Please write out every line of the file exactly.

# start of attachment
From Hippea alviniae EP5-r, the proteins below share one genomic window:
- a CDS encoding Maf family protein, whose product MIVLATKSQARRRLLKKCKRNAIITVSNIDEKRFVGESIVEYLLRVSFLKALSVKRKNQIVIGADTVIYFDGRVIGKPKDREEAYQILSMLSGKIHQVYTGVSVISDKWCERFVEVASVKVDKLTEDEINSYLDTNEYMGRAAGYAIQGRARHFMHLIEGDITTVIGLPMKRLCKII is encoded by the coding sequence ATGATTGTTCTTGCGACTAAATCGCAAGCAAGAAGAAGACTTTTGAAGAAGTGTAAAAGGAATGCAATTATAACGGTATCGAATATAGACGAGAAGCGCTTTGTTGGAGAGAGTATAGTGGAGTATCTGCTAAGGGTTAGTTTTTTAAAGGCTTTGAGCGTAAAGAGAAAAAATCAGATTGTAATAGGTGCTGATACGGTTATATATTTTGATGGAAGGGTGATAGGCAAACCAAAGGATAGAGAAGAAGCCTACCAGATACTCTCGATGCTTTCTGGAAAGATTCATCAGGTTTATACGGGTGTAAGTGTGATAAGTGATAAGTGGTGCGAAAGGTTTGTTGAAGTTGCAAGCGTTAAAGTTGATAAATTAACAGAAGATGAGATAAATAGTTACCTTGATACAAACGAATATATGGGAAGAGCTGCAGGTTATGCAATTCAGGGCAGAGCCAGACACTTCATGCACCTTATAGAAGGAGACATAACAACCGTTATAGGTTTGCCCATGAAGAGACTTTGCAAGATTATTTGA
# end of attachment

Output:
From Hippea alviniae EP5-r, the proteins below share one genomic window:
- a CDS encoding Maf family protein, whose product MIVLATKSQARRRLLKKCKRNAIITVSNIDEKRFVGESIVEYLLRVSFLKALSVKRKNQIVIGADTVIYFDGRVIGKPKDREEAYQILSMLSGKIHQVYTGVSVISDKWCERFVEVASVKVDKLTEDEINSYLDTNEYMGRAAGYAIQGRARHFMHLIEGDITTVIGLPMKRLCKII is encoded by the coding sequence ATGATTGTTCTTGCGACTAAATCGCAAGCAAGAAGAAGACTTTTGAAGAAGTGTAAAAGGAATGCAATTATAACGGTATCGAATATAGACGAGAAGCGCTTTGTTGGAGAGAGTATAGTGGAGTATCTGCTAAGGGTTAGTTTTTTAAAGGCTTTGAGCGTAAAGAGAAAAAATCAGATTGTAATAGGTGCTGATACGGTTATATATTTTGATGGAAGGGTGATAGGCAAACCAAAGGATAGAGAAGAAGCCTACCAGATACTCTCGATGCTTTCTGGAAAGATTCATCAGGTTTATACGGGTGTAAGTGTGATAAGTGATAAGTGGTGCGAAAGGTTTGTTGAAGTTGCAAGCGTTAAAGTTGATAAATTAACAGAAGATGAGATAAATAGTTACCTTGATACAAACGAATATATGGGAAGAGCTGCAGGTTATGCAATTCAGGGCAGAGCCAGACACTTCATGCACCTTATAGAAGGAGACATAACAACCGTTATAGGTTTGCCCATGAAGAGACTTTGCAAGATTATTTGA